Among a host of images of saints and Afro-Brazilian divinities known as orixás, Abel José, 42, an Umbanda priest, lights some candles, picks up his protective beads and adjusts the straw hat that sits atop his head. He is preparing to treat four people from neighboring villages who have come to his house in search of spiritual help and treatment for health ailments.

The meeting takes place discreetly, in a small room that has been built in the back of the garage of his house. Abel lives in the quilombo of Sítio Bredos, home to 135 families. The community, located in the municipality of Betânia of Brazil’s northeastern state of Pernambuco, is one of the municipality’s four remaining communities that have been certified as quilombos, the word used to refer to communities formed in the colonial era by enslaved Africans and/or their descendents.

In these villages there are almost no residents who still follow traditional Afro-Brazilian religions. Abel, Seu Joaquim Firmo and Dona Maura Maria da Silva are the sole remaining followers of Umbanda in the communities in which they live. A wave of evangelical missionary activity has taken hold of Betânia’s quilombos ever since the first evangelical church belonging to the Assembleia de Deus group was built in the quilombo of Bredos around 20 years ago. Since then, other evangelical, pentecostal, and neo-pentecostal churches and congregations have established themselves in the area. Today there are now nine temples spread among the four communities, home to roughly 900 families.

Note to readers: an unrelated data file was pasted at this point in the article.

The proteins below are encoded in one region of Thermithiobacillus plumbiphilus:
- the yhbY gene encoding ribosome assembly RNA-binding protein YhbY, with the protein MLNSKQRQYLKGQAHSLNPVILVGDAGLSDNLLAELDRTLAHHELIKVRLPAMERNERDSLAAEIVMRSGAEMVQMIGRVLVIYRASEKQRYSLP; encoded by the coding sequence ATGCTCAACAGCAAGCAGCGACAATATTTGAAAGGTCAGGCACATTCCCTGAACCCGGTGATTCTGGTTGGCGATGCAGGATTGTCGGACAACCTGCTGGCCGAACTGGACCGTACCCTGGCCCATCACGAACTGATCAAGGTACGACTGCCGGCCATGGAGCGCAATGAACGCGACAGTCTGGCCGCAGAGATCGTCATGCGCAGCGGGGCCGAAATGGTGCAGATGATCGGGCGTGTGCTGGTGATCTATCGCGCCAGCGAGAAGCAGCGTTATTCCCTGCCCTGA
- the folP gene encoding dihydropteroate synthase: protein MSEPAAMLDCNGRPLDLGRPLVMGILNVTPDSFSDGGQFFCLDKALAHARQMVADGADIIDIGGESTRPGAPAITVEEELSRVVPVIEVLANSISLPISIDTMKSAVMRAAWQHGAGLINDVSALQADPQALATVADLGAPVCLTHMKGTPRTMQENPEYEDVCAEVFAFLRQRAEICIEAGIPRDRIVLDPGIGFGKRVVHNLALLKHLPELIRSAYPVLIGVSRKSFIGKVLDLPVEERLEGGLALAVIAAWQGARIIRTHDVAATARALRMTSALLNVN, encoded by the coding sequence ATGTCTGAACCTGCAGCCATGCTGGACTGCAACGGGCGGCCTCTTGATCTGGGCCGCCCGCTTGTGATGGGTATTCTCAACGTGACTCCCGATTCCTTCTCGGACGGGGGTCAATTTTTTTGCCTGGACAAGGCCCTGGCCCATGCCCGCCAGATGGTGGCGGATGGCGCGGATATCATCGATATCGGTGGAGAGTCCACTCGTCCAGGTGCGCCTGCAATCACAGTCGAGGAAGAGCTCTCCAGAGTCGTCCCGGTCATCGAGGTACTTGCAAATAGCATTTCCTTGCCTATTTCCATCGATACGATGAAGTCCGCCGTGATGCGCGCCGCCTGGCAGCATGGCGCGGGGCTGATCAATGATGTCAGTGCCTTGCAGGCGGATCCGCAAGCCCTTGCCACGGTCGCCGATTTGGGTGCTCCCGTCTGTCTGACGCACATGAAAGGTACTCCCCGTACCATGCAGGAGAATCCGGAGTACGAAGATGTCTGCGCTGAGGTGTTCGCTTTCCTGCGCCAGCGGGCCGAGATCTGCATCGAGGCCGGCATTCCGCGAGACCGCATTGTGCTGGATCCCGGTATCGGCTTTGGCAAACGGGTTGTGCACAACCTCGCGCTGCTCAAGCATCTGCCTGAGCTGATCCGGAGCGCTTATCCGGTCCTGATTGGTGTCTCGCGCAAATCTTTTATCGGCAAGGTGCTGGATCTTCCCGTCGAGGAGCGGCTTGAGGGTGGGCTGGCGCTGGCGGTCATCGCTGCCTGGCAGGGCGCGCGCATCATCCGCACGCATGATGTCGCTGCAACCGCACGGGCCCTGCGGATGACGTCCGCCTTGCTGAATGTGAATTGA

The temples belong to the Assembleia de Deus, the Seventh-day Adventist Church, and the World Church of God's Power, the latter of which has over 6,000 temples spread across Brazil and was founded by the apostle and televangelist Valdemiro Santiago, who became infamous during the pandemic for trying to sell beans that he had blessed as a Covid-19 cure. Assembleia de Deus alone, who are the largest pentecostal denomination in the world, have built five churches in Betânia’s quilombos.